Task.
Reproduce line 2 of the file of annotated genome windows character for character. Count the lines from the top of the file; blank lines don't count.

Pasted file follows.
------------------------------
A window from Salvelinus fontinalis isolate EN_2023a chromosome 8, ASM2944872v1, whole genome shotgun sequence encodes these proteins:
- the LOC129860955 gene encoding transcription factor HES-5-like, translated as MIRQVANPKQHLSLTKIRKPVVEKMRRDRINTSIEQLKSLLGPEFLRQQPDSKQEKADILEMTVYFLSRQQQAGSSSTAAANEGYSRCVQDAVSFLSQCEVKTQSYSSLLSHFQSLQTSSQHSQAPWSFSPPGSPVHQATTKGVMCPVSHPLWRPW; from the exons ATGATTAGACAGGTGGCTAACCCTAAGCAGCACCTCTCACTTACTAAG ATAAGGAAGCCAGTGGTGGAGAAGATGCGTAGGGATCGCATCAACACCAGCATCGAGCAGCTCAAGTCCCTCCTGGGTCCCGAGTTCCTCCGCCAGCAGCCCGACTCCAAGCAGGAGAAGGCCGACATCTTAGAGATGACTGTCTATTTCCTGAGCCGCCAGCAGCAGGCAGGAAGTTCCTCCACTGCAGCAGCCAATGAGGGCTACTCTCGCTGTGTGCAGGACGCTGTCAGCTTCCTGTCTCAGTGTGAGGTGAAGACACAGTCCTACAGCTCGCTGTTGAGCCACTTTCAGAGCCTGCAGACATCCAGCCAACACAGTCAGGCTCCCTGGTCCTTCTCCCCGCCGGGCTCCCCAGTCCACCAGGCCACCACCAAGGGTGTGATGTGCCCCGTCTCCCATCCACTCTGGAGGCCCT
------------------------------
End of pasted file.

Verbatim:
- the LOC129860955 gene encoding transcription factor HES-5-like, translated as MIRQVANPKQHLSLTKIRKPVVEKMRRDRINTSIEQLKSLLGPEFLRQQPDSKQEKADILEMTVYFLSRQQQAGSSSTAAANEGYSRCVQDAVSFLSQCEVKTQSYSSLLSHFQSLQTSSQHSQAPWSFSPPGSPVHQATTKGVMCPVSHPLWRPW; from the exons ATGATTAGACAGGTGGCTAACCCTAAGCAGCACCTCTCACTTACTAAG ATAAGGAAGCCAGTGGTGGAGAAGATGCGTAGGGATCGCATCAACACCAGCATCGAGCAGCTCAAGTCCCTCCTGGGTCCCGAGTTCCTCCGCCAGCAGCCCGACTCCAAGCAGGAGAAGGCCGACATCTTAGAGATGACTGTCTATTTCCTGAGCCGCCAGCAGCAGGCAGGAAGTTCCTCCACTGCAGCAGCCAATGAGGGCTACTCTCGCTGTGTGCAGGACGCTGTCAGCTTCCTGTCTCAGTGTGAGGTGAAGACACAGTCCTACAGCTCGCTGTTGAGCCACTTTCAGAGCCTGCAGACATCCAGCCAACACAGTCAGGCTCCCTGGTCCTTCTCCCCGCCGGGCTCCCCAGTCCACCAGGCCACCACCAAGGGTGTGATGTGCCCCGTCTCCCATCCACTCTGGAGGCCCT